Home of Building Operating Management & Facility Maintenance Decisions
Insider Reports

CPower - Healthcare Facilities
Webcast: Learn How Energy Assets Can: Provide Significant Savings, Generate Revenue, & Maximize ROI. Wednesday, October 9, 2019 at 11 AM ET

This sponsor can email me regarding the content above.



Facility Manager Cost Saving/Best Practice Quick Reads    RSS Feed

Initiative Helps Create Good Grid Citizens for Changing Utility Industry


By Greg Zimmerman Energy Efficiency
power grid renewable energy

The cost of renewable energy and energy storage systems continues to decline, and more facilities are deploying these technologies to save energy, lower greenhouse gas emissions, and work toward climate-mitigation goals. That’s the good news.

The bad news is that as more renewable and storage systems interface with the grid, the results could be fluctuations and instability in the way power is delivered to energy users.

To ensure standards and metrics regarding grid citizenship – the way buildings and other energy users connect to and interface with the grid – the New Buildings Institute and the U.S. Green Building Council have launched the GridOptimal Buildings Initiative.

“The initiative aims to provide standards, tools, and guidance to improve building-grid interactions in the built environment by empowering owners, architects, and engineers with dedicated metrics, strategies, and pilot projects,” according to the New Buildings Institute. The goal is to help raise industry awareness and ensure buildings are good grid citizens, meaning they “contributes to, rather than detracts from, the reliable, safe, and affordable operation of the grid.”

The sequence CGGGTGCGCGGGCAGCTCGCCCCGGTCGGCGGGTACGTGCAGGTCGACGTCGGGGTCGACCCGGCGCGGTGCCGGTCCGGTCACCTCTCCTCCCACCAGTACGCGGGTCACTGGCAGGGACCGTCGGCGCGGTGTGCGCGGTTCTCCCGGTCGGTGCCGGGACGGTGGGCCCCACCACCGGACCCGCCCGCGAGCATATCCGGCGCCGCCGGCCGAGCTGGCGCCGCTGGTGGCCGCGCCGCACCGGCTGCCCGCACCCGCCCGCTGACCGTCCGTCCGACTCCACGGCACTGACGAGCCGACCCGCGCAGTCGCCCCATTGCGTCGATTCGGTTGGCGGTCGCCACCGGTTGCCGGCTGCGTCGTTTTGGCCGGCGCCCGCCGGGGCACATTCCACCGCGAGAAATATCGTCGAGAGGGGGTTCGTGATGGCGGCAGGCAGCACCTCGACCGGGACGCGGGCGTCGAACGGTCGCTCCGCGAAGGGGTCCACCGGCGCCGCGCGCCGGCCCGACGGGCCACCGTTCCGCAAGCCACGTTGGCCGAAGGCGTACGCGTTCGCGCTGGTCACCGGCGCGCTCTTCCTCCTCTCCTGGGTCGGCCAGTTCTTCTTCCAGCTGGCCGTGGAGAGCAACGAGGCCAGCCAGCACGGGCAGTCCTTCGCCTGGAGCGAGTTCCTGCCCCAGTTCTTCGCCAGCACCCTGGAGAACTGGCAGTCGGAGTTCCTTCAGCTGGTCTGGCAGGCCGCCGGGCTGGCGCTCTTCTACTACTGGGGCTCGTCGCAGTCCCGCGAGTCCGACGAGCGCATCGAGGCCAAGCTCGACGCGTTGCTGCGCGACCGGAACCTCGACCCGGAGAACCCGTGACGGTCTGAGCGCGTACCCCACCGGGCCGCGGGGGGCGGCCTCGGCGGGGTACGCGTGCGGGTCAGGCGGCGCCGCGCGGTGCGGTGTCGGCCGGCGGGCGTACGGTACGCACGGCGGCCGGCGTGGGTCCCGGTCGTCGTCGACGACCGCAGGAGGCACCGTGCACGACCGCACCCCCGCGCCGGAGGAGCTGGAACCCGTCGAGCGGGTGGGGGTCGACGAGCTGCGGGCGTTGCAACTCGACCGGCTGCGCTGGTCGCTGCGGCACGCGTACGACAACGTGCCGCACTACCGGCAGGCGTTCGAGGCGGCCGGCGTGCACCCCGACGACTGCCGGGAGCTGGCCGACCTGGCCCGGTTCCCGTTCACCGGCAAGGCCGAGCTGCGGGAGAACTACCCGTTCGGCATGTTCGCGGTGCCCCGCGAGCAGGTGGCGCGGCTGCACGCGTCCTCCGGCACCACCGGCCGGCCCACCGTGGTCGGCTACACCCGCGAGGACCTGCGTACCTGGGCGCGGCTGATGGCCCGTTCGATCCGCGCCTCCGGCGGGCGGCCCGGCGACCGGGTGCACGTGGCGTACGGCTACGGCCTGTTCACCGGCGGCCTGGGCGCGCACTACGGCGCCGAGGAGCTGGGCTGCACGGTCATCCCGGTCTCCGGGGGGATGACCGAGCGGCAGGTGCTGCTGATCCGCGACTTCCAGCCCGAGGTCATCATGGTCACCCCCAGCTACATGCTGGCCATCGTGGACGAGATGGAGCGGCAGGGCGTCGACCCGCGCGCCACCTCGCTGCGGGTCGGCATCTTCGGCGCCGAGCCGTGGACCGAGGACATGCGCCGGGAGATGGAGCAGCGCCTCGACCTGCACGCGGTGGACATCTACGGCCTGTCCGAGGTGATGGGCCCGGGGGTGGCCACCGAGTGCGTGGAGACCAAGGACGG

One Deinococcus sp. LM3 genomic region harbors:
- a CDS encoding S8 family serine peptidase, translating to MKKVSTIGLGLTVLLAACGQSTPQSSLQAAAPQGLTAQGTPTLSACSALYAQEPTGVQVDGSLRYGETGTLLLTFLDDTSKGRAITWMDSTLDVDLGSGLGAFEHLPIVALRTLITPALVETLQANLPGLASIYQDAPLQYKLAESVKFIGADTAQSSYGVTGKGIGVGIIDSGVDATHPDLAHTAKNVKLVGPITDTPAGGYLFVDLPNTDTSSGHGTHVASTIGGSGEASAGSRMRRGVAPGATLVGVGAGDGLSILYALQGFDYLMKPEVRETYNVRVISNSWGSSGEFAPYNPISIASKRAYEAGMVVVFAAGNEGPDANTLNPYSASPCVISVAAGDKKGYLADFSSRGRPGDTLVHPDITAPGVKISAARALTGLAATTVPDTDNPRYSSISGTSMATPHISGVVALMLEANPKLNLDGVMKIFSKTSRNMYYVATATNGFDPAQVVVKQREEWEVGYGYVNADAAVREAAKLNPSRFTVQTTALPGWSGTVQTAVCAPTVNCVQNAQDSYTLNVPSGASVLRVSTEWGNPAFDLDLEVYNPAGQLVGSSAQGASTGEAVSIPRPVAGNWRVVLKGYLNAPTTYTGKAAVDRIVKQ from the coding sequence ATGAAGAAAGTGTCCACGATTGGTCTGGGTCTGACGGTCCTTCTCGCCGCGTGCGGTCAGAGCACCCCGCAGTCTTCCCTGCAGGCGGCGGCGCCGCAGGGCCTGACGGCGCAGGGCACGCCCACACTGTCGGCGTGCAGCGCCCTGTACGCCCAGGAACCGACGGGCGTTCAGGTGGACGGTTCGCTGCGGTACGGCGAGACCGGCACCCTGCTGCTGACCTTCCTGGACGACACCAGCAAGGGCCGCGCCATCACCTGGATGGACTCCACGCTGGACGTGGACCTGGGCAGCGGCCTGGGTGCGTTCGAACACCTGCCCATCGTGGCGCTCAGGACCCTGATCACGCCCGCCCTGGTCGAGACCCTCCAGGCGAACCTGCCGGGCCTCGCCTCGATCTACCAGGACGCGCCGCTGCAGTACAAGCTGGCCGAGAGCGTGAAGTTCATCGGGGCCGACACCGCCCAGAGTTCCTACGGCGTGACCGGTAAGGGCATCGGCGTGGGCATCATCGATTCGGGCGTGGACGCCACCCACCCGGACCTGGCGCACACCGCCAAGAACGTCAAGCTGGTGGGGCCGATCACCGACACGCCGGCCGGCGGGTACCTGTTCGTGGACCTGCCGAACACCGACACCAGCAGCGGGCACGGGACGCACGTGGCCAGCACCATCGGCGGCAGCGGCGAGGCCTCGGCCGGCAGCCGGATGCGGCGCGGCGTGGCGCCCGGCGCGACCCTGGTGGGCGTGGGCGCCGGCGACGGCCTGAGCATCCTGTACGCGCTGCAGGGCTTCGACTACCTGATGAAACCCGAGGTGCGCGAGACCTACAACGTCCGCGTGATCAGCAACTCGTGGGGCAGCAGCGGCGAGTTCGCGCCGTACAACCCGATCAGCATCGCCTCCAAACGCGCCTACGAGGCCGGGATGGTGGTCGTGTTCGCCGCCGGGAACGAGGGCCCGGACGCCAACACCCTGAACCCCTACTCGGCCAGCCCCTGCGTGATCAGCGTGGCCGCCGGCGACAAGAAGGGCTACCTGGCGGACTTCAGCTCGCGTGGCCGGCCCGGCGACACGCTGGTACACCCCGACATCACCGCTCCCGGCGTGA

In areas of the country with a large amount of renewable energy generation, utilities are being forced to discount power or curtail renewable generation at peak periods. That’s counterproductive to the ultimate goal of renewable energy: decarbonization.

For building owners and facility managers, good grid citizenship offers four opportunities, all of which lead to cost savings:

  • Permanent efficiency – building features and strategies that reduce total building loads
  • Peak shifting – passive or operational features that modify the time of peak building energy use to adapt to long-term grid supply characteristics
  • Dynamic response – building features that can reduce building energy use to address short-term grid constraints based on price signals
  • Dispatchable energy storage – Actively managed building features and energy-use patterns based on direct grid signals.

Greg Zimmerman is executive editor of Building Operating Management. Read his cover story on how buildings are tackling climate change.

Next


Read next on FacilitiesNet

Comments